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Four Plants Your Cat Might Love

There are plants other than catnip that cause the same effects in cats.

Did you know that some plants act as sedatives, depressants, or have no effect in humans but act as stimulants in cats? The most commonly known one is catnip. Check out this list that includes three others because there might be some that are new to you. Your cat would probably love to try them out.

Catnip

Most people who have been around cats know at least a little bit about catnip. It originated in the semi-arid regions of Europe, Africa, and Asia and was brought to the US by European colonists. It's been used over the centuries in humans for nausea and to provide a calming feeling.

Cats exposed to catnip inhale its scent, exposing their Jacobson's Organ to it. Also called the vomeronasal gland, the Jacobson's Organ is on the roof of a cat's mouth, and it takes scent molecules and delivers them to the brain, where they might have various effects. In the case of catnip, the result is usually stimulation, which is thought to be the result of nepetalactone. Cats might roll around, drool, and become more active and hyper.

About 1/3 of cats don't respond in any way to catnip, and kittens also don't react to it until they are at least six months old.

Silver Vine

Silver vine is another plant that causes effects similar to catnip in some cats. In fact, many people feel that its results are more intense than those of catnip.

Some cats that don't seem to react to catnip do have an excited response to silver vine, but neither plant causes a response in all cats.

Honeysuckle

Honeysuckle is a plant that comes in many varieties and one of them, a shrub called Tartarian honeysuckle, can affect some cats the way catnip does. However, it's only the bark that is safe for cats because the berries and flowers are toxic. Because the wood is the part that is used to make honeysuckle cat toys and sprays, they don't smell like the honeysuckle flowers that people might be more familiar with.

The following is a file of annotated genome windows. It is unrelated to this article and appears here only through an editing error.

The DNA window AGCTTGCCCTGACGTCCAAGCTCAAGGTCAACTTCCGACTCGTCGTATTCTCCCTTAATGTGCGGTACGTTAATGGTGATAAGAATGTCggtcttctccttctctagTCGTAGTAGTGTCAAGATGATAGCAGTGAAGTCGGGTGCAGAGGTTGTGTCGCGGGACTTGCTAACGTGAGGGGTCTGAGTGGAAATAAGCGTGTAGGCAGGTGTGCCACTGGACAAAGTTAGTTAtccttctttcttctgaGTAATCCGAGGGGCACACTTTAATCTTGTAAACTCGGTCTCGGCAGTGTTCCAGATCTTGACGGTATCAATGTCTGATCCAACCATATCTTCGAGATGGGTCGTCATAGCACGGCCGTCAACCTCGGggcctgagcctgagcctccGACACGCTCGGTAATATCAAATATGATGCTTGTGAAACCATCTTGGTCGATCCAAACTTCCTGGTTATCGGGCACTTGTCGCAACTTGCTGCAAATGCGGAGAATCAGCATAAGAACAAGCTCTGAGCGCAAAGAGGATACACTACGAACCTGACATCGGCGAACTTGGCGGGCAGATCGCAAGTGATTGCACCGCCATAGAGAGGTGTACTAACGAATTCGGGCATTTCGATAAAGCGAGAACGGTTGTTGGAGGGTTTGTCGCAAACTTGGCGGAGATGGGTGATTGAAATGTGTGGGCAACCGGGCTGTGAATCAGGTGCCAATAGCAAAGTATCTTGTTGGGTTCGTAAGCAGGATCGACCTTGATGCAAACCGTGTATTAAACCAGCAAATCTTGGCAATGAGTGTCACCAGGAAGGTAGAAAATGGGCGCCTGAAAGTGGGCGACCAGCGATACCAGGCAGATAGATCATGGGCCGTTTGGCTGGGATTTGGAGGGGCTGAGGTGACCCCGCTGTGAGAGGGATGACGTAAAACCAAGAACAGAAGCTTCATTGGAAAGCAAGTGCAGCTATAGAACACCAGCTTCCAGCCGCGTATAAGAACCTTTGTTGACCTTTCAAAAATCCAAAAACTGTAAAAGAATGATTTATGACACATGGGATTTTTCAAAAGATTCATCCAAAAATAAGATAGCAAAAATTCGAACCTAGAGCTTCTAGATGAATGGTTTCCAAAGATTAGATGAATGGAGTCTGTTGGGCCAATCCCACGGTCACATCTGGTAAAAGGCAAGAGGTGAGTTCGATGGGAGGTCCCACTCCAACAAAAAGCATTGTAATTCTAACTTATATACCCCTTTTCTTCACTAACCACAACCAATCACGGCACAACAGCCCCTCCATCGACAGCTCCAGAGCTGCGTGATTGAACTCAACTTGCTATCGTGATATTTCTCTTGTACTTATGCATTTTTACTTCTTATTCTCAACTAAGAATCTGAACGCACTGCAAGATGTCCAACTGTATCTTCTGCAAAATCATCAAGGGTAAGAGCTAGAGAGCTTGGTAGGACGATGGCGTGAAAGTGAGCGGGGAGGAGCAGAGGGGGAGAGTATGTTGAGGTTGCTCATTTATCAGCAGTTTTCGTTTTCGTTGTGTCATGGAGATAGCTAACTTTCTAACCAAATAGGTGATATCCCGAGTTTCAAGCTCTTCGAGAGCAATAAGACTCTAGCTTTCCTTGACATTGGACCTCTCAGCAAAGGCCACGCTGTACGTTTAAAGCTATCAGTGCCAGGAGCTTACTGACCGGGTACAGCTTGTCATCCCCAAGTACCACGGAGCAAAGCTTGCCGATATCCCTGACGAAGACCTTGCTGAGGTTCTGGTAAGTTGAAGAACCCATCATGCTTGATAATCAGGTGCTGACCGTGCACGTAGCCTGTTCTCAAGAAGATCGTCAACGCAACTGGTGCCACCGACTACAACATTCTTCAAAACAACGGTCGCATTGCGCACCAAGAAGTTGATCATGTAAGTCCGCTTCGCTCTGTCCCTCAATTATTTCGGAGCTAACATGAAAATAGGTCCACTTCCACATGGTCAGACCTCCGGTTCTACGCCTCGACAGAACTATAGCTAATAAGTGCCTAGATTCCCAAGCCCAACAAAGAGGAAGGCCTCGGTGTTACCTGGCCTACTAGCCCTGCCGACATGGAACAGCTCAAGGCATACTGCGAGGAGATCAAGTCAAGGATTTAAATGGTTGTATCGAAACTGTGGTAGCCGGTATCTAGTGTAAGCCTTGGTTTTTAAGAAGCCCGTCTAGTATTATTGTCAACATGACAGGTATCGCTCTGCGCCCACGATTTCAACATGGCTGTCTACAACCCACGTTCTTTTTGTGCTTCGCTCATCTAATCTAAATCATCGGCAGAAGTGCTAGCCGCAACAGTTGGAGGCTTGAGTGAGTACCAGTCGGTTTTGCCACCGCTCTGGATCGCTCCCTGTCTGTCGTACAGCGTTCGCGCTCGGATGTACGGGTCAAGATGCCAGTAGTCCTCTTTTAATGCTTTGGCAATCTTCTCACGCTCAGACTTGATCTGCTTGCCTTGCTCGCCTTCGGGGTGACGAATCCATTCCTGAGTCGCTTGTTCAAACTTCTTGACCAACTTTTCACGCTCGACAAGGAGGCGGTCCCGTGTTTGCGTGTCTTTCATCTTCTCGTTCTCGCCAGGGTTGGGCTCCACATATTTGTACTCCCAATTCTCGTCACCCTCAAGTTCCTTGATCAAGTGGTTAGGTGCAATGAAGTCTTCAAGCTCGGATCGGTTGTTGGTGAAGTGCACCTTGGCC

All four of these plants could cause a cat to become aggressive, so you should watch your cat carefully the first few times you give each one. If aggression occurs, leave the cat alone until the effect has worn off.

Some cats that don't react to catnip might respond to honeysuckle, so it's worth a try. And if your cat's honeysuckle toy seems to have lost its "oomph," simply spray it with water to rejuvenate the scent and get it working again.

Giving a chunk of honeysuckle wood to your cat might not cause a reaction because only Tartarian honeysuckle produces the response. Also, giving the wood alone is not considered safe because it may damage mouth tissues and is a choking hazard. Instead, choose toys that have Tartarian honeysuckle bark enclosed inside of them, and make sure you inspect them often and throw them away if they start to fall apart.

Valerian Root

Valerian root is a popular herb that people often use to help combat insomnia, reduce anxiety, and lower blood pressure. In cats, it has the opposite effect, resulting in stimulation in some cats.

The substance in the valerian root that scientists believe is responsible for this effect in cats is actinidine and, while it doesn't affect all cats, those cats that don't respond to catnip might react to it.

Some cat toys contain valerian root, and you can also finely mince some yourself and give a small sprinkling of it to your cat. It has a pungent odor that most people dislike so you might wish to keep it in a sealed container when you aren't using it.

You May Also Like These Articles:

Valerian Root: What Is It and How Can It Be Used for Cats?

What Does Catnip Do to Cats? Why Do Cats Like Catnip?

Honeysuckle: An Alternative to Catnip

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